Exploding E-Cig Warning Issued for Truck Drivers by Federal Motor Carrier Safety Admin
Federal regulators are warning truckers about the risk that battery-powered electronic cigarettes may catch fire or explode during transport, following a rash of such incidents nationwide over the last year.
The Federal Motor Carrier Safety Administration (FMCSA) issued a safety advisory (PDF) on August 3, giving warning and information to owners and operators of commercial motor vehicles regarding the risk of e-cigarette explosions. However, there are currently no regulations governing motor vehicle transport of these devices.
“The use of battery-powered portable electronic smoking devices has resulted in incidents including explosions, serious personal injuries, and fires,” the FMCSA warning states. “The explosions regularly involved the ejection of a burning battery case or other components from the device which subsequently ignited nearby flammable or combustible materials.”
Did You Know?
Millions of Philips CPAP Machines Recalled
Philips DreamStation, CPAP and BiPAP machines sold in recent years may pose a risk of cancer, lung damage and other injuries.Learn More
The FMCSA warning applies to e-cigarettes and e-cigars, e-pipes, e-hookahs, personal vaporizers and electronic nicotine delivery systems. The agency calls on truckers to be aware of the risks and use good judgment in possessing, storing, and charging the devices while around or operating a commercial motor vehicle. It also warns them to follow smoking prohibitions around hazardous materials.
The FDA’s Center for Tobacco Products released a report in March in the journal Tobacco Control that identified at least 92 reports of electronic cigarette explosions between 2009 and September 2015. However this report is considered to be outdated and severely unrealistic of the number of injuries caused by the devices.
Other reports have placed the number of incidents much higher. A report in April by Ecigone.com indicated there had been nearly 160 exploding or combusting e-cig incidents reported through the media at that time, with many likely going unreported due to the user’s right to privacy or embarrassment to report.
Many people support e-cigarettes as a safer alternative to tobacco cigarettes while others turn to the devices to help them quit smoking traditional cigarettes. However, a study published last year revealed e-cigarettes may be just as addictive as traditional cigarettes and release ten times the amount of some cancer-causing agents.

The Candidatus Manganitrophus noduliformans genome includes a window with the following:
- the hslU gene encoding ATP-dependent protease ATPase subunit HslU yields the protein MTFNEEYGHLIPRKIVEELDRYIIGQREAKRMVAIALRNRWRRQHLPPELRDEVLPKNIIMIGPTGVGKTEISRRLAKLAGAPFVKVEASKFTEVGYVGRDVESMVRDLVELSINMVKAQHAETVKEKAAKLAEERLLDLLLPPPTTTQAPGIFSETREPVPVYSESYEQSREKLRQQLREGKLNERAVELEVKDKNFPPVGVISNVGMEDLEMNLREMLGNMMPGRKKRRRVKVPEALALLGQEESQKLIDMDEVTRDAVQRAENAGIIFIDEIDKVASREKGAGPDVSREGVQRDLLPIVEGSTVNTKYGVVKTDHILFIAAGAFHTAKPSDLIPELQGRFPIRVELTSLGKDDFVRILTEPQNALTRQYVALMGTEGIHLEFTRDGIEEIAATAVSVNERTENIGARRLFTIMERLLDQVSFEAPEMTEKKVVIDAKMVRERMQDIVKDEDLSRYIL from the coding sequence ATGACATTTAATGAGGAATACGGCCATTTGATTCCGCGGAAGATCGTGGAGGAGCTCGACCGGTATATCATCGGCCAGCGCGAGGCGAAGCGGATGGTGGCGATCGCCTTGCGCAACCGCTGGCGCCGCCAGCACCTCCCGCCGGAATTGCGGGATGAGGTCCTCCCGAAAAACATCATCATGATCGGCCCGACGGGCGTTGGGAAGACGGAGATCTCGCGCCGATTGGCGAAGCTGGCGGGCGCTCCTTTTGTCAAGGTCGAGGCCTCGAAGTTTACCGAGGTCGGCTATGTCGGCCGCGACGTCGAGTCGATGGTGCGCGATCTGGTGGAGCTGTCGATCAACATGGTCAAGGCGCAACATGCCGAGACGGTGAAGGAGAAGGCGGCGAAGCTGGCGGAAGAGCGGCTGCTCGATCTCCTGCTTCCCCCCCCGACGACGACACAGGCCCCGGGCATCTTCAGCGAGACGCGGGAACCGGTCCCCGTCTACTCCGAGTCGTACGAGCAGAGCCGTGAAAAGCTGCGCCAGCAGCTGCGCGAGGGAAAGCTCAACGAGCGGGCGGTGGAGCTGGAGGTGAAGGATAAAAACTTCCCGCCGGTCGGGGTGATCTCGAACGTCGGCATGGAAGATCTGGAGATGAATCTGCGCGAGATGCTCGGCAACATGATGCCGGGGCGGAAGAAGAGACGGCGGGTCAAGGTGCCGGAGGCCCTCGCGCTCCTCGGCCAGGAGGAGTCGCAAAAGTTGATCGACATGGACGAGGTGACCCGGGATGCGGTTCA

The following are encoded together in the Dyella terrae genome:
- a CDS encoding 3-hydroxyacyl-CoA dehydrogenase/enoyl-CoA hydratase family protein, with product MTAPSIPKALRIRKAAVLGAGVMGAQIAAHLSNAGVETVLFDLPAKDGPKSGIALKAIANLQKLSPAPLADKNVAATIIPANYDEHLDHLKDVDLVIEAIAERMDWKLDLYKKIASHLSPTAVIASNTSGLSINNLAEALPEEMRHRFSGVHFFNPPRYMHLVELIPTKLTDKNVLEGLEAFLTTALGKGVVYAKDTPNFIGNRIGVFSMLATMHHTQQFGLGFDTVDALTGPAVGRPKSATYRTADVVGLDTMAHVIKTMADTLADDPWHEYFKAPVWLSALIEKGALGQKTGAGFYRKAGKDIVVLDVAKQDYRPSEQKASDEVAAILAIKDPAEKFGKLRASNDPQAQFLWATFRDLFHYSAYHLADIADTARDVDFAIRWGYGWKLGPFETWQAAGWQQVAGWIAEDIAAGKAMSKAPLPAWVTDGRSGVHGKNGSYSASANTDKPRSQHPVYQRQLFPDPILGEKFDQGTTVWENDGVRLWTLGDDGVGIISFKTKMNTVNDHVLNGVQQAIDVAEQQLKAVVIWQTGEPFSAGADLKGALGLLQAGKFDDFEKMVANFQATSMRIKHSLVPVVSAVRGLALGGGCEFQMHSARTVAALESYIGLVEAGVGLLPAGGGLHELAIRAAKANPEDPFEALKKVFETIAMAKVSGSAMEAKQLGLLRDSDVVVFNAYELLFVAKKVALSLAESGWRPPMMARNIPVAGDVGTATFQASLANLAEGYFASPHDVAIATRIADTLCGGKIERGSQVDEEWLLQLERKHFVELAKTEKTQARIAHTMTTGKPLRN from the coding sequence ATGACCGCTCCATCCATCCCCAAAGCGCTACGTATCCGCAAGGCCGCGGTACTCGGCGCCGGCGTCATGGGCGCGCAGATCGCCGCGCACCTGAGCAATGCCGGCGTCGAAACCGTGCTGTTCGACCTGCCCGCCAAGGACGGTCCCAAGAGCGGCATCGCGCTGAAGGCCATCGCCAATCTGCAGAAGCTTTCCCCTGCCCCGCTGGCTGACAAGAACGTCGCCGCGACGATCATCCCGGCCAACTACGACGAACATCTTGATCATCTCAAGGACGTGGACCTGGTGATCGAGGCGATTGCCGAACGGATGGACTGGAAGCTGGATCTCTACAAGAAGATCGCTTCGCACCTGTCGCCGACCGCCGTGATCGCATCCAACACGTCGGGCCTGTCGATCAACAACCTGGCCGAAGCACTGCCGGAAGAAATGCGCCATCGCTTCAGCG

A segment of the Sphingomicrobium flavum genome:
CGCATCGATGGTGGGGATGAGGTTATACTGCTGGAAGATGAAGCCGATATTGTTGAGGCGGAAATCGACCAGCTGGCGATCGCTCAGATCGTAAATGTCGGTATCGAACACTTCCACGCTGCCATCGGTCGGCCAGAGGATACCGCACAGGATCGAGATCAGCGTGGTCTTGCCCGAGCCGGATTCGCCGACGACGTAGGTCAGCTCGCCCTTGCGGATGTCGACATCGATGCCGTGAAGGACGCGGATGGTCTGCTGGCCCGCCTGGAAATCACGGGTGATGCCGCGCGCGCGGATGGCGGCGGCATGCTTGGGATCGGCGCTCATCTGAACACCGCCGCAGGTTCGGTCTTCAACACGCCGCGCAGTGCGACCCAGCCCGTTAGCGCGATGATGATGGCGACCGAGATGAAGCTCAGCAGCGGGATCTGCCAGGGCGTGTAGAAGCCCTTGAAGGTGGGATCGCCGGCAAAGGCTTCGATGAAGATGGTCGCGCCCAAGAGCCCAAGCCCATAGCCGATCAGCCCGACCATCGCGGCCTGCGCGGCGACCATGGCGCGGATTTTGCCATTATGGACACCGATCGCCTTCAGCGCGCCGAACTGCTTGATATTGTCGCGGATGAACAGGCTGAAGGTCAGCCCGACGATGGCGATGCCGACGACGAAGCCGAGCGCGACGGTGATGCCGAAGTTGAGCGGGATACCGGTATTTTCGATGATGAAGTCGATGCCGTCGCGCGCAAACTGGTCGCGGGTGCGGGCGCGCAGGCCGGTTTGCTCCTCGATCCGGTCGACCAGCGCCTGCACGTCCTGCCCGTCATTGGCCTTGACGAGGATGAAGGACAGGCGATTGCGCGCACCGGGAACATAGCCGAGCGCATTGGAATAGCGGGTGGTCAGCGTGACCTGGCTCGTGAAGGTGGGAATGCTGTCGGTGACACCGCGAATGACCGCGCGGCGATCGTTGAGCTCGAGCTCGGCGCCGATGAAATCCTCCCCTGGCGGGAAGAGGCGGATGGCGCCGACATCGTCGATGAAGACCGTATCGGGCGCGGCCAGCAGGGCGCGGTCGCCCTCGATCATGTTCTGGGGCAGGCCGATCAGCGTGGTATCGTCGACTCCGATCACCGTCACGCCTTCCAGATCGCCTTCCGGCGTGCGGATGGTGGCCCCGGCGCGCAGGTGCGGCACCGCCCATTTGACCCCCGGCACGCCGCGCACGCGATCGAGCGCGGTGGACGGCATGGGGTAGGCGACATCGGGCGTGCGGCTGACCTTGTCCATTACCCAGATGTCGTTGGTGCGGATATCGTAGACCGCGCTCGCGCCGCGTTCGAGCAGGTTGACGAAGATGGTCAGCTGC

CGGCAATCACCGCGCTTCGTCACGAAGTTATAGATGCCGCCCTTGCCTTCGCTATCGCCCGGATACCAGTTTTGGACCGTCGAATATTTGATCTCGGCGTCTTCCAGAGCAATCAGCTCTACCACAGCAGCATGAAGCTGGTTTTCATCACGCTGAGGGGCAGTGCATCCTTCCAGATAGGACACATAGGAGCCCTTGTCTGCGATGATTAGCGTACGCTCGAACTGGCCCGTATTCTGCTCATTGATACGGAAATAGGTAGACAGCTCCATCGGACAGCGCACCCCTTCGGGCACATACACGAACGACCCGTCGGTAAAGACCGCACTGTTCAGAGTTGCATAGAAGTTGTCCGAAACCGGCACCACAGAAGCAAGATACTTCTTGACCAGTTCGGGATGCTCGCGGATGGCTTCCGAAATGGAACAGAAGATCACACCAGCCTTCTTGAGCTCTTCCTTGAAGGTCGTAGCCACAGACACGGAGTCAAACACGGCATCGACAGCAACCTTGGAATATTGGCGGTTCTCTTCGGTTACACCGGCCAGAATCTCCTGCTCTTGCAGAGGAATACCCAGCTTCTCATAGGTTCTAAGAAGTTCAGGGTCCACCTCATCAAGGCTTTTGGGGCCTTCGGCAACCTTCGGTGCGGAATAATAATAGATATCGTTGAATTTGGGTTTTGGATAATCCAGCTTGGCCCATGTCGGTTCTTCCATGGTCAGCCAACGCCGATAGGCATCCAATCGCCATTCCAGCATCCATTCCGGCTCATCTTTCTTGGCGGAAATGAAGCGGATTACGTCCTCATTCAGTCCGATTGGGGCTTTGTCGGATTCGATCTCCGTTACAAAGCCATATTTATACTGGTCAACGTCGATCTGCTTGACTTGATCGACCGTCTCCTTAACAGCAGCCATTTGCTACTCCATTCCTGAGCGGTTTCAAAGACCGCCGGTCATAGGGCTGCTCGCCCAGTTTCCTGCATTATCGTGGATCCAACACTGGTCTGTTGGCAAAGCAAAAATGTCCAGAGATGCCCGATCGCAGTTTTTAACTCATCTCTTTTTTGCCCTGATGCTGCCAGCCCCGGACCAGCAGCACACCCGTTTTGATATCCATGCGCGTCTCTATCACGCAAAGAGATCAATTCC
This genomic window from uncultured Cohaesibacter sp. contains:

The U.S. Centers for Disease Control and Prevention have estimated that nearly 15% of U.S. adults have tried the popular e-cigarettes at least once and estimate nearly 4 percent of the population are regular users.
In May, the U.S. Department of Transportation’s Pipeline and Hazardous Material Safety Administration (PHMSA) banned all forms of electronic smoking devices from checked baggage on aircrafts, and e-cigarette devices and batteries may not be charged aboard any aircraft. The rule was finalized by the agency following several recent reports of e-cigarettes catching on fire inside of checked luggage.
"*" indicates required fields
More Top Stories
Bard claims two cases selected for the third and fourth bellwether trials are no longer representative of the litigation due to the plaintiffs' worsening injuries and need for additional surgeries due to their failed hernia mesh products.
More than 775 Exactech lawsuits have been filed in federal and state courts as parties work toward a plan for bellwether early test trials.
A federal judge has announced he will soon begin remanding 3M earplug lawsuits back to their originating districts for trials over claims of veteran hearing loss.